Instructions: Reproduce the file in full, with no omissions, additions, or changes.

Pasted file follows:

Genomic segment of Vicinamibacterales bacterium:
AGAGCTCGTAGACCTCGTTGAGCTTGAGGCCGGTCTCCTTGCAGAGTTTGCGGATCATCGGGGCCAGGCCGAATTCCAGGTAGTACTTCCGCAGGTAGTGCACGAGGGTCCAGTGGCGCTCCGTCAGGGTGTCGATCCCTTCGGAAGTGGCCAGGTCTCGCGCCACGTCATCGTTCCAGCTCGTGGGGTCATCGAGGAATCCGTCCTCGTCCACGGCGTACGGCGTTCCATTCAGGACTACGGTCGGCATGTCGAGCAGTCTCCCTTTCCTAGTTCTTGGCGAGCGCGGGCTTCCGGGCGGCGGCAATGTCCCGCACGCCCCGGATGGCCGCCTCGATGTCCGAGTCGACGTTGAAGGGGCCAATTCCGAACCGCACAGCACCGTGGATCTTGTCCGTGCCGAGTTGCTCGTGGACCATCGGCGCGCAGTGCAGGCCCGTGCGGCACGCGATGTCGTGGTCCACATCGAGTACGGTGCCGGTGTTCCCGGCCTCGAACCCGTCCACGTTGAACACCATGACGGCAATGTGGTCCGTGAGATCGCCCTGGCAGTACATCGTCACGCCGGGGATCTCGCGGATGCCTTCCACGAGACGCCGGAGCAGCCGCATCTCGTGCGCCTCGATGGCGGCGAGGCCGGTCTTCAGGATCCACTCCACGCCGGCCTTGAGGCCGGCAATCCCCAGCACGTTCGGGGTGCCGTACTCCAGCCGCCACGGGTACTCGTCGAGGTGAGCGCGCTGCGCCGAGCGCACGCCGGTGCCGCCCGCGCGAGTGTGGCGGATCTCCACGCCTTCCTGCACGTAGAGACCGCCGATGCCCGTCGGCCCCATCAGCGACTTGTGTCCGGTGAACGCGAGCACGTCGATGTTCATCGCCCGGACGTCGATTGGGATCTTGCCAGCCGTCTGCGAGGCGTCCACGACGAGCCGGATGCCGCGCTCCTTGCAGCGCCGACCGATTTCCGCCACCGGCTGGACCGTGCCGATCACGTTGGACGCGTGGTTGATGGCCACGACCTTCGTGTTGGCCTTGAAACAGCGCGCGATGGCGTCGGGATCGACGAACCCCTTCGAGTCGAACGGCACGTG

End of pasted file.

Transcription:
Genomic segment of Vicinamibacterales bacterium:
AGAGCTCGTAGACCTCGTTGAGCTTGAGGCCGGTCTCCTTGCAGAGTTTGCGGATCATCGGGGCCAGGCCGAATTCCAGGTAGTACTTCCGCAGGTAGTGCACGAGGGTCCAGTGGCGCTCCGTCAGGGTGTCGATCCCTTCGGAAGTGGCCAGGTCTCGCGCCACGTCATCGTTCCAGCTCGTGGGGTCATCGAGGAATCCGTCCTCGTCCACGGCGTACGGCGTTCCATTCAGGACTACGGTCGGCATGTCGAGCAGTCTCCCTTTCCTAGTTCTTGGCGAGCGCGGGCTTCCGGGCGGCGGCAATGTCCCGCACGCCCCGGATGGCCGCCTCGATGTCCGAGTCGACGTTGAAGGGGCCAATTCCGAACCGCACAGCACCGTGGATCTTGTCCGTGCCGAGTTGCTCGTGGACCATCGGCGCGCAGTGCAGGCCCGTGCGGCACGCGATGTCGTGGTCCACATCGAGTACGGTGCCGGTGTTCCCGGCCTCGAACCCGTCCACGTTGAACACCATGACGGCAATGTGGTCCGTGAGATCGCCCTGGCAGTACATCGTCACGCCGGGGATCTCGCGGATGCCTTCCACGAGACGCCGGAGCAGCCGCATCTCGTGCGCCTCGATGGCGGCGAGGCCGGTCTTCAGGATCCACTCCACGCCGGCCTTGAGGCCGGCAATCCCCAGCACGTTCGGGGTGCCGTACTCCAGCCGCCACGGGTACTCGTCGAGGTGAGCGCGCTGCGCCGAGCGCACGCCGGTGCCGCCCGCGCGAGTGTGGCGGATCTCCACGCCTTCCTGCACGTAGAGACCGCCGATGCCCGTCGGCCCCATCAGCGACTTGTGTCCGGTGAACGCGAGCACGTCGATGTTCATCGCCCGGACGTCGATTGGGATCTTGCCAGCCGTCTGCGAGGCGTCCACGACGAGCCGGATGCCGCGCTCCTTGCAGCGCCGACCGATTTCCGCCACCGGCTGGACCGTGCCGATCACGTTGGACGCGTGGTTGATGGCCACGACCTTCGTGTTGGCCTTGAAACAGCGCGCGATGGCGTCGGGATCGACGAACCCCTTCGAGTCGAACGGCACGTG